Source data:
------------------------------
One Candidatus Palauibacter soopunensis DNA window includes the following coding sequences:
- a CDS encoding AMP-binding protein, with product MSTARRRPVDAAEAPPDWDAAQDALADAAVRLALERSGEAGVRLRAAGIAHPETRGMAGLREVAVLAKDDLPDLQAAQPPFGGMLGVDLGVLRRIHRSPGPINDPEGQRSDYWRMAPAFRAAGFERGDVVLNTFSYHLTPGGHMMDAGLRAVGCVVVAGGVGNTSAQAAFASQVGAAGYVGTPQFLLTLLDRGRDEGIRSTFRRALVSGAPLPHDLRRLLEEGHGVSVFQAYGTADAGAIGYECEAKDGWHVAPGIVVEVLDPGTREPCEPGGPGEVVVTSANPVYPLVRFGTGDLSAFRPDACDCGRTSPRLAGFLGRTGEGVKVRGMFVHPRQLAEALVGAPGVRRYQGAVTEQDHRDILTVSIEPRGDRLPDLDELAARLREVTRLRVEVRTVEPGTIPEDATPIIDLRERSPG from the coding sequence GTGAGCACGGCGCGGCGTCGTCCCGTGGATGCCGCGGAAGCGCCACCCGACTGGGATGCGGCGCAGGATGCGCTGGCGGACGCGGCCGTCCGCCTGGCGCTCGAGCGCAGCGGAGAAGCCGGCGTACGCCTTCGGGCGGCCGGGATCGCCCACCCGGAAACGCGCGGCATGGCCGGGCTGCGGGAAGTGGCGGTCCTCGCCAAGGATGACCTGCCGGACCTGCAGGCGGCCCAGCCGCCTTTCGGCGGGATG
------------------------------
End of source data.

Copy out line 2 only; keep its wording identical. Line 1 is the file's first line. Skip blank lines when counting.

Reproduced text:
- a CDS encoding AMP-binding protein, with product MSTARRRPVDAAEAPPDWDAAQDALADAAVRLALERSGEAGVRLRAAGIAHPETRGMAGLREVAVLAKDDLPDLQAAQPPFGGMLGVDLGVLRRIHRSPGPINDPEGQRSDYWRMAPAFRAAGFERGDVVLNTFSYHLTPGGHMMDAGLRAVGCVVVAGGVGNTSAQAAFASQVGAAGYVGTPQFLLTLLDRGRDEGIRSTFRRALVSGAPLPHDLRRLLEEGHGVSVFQAYGTADAGAIGYECEAKDGWHVAPGIVVEVLDPGTREPCEPGGPGEVVVTSANPVYPLVRFGTGDLSAFRPDACDCGRTSPRLAGFLGRTGEGVKVRGMFVHPRQLAEALVGAPGVRRYQGAVTEQDHRDILTVSIEPRGDRLPDLDELAARLREVTRLRVEVRTVEPGTIPEDATPIIDLRERSPG from the coding sequence GTGAGCACGGCGCGGCGTCGTCCCGTGGATGCCGCGGAAGCGCCACCCGACTGGGATGCGGCGCAGGATGCGCTGGCGGACGCGGCCGTCCGCCTGGCGCTCGAGCGCAGCGGAGAAGCCGGCGTACGCCTTCGGGCGGCCGGGATCGCCCACCCGGAAACGCGCGGCATGGCCGGGCTGCGGGAAGTGGCGGTCCTCGCCAAGGATGACCTGCCGGACCTGCAGGCGGCCCAGCCGCCTTTCGGCGGGATG